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Antipsychotic and benzodiazepine use in Tasmanian residential care facilities


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Westbury, JL ORCID: 0000-0002-9932-9513 2007 , 'Antipsychotic and benzodiazepine use in Tasmanian residential care facilities', paper presented at the 6th National Conference of Emerging Researchers in Ageing, 20th November, Adelaide, SA.

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Research question: Concerns have been raised regarding excessive and prolonged use of antipsychotic and hypnotic/anxiolytic medications (principally benzodiazepines) in residential care. ‘Good practice’ guidance recommends regular trials of dosage reduction of these medications. This study aims to examine the pattern of use of antipsychotics and hypnotic/anxiolytics in a large sample of Tasmanian residential care facilities and compare outcomes to previous findings. A secondary aim of this study is to establish if the doses of these medications are regularly reduced.
Methods: Antipsychotic and hypnotic/anxiolytic prescribing data was obtained from case note summaries collected in 36 Tasmanian residential care facilities throughout 2006. To determine whether the doses of these medications were regularly reduced, dosing information was compared to that of residents from 2005.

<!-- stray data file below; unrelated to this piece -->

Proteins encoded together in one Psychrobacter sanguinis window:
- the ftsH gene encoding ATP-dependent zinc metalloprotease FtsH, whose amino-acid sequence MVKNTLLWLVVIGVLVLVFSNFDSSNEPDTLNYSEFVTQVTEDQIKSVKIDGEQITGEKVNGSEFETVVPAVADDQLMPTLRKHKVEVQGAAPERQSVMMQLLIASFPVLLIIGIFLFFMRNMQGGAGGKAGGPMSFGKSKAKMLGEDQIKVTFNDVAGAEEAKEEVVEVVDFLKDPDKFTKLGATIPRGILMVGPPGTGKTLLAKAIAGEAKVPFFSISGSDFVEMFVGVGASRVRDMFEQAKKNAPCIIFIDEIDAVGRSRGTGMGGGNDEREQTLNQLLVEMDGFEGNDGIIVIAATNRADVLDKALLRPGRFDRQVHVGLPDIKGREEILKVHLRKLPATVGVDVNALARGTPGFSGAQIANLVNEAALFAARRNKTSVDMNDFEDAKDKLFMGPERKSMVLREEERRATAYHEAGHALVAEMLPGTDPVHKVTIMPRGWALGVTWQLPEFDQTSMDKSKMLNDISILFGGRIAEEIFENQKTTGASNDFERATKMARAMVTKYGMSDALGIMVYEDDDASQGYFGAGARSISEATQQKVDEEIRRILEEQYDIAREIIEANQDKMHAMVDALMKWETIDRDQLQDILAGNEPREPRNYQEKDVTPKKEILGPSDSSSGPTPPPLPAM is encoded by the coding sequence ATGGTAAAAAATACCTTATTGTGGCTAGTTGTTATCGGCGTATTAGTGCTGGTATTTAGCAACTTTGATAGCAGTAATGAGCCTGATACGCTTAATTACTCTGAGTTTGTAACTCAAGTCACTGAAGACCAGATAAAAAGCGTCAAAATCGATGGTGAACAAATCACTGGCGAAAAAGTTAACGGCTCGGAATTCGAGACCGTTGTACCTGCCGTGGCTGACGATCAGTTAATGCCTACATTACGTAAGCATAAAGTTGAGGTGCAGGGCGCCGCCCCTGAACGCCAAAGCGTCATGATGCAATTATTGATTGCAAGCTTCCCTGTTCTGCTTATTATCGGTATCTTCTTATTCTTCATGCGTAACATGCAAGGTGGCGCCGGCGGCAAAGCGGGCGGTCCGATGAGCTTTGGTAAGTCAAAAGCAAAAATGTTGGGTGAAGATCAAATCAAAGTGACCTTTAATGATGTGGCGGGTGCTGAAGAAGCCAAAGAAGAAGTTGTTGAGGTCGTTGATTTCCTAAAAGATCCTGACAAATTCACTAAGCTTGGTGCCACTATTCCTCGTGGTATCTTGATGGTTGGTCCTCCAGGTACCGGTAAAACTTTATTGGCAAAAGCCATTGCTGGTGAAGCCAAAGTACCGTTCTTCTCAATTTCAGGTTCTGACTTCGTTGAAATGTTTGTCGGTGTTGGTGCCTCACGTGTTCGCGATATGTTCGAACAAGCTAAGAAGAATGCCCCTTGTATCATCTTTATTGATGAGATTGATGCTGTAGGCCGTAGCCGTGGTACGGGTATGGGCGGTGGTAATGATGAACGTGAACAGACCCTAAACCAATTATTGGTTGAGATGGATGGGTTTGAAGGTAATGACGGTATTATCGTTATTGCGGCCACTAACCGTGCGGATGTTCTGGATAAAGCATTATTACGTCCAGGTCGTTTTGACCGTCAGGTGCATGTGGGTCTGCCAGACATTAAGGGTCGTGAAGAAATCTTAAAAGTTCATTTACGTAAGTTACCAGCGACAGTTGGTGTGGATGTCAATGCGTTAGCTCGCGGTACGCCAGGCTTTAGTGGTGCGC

Results: A total of 2313 residents were included in the study. Over the past decade, there has been a small reduction in the number of residents in Tasmanian care facilities taking antipsychotic and hypnotic/anxiolytic medications. Of particular interest; however, is the high prevalence (47%) of hypnotic/anxiolytic prescribing in Tasmania, with almost half of care facility residents taking benzodiazepines. The doses of the majority of these medications were not reduced regularly.
Implication for policy and practice: Further studies are required to establish why the prescribing rate of benzodiazepines is so high in Tasmania. Furthermore, interventions such as training of care staff and dedicated benzodiazepine rationalisation programs need to be developed and funded as a matter of priority.
Summary: Although the prevalence of antipsychotic and hypnotic/anxiolytic use has decreased over the past 10 years in Tasmanian residential care facilities, the current level of benzodiazepine prescribing is of major concern.

Item Type: Conference or Workshop Item (Paper)
Authors/Creators:Westbury, JL
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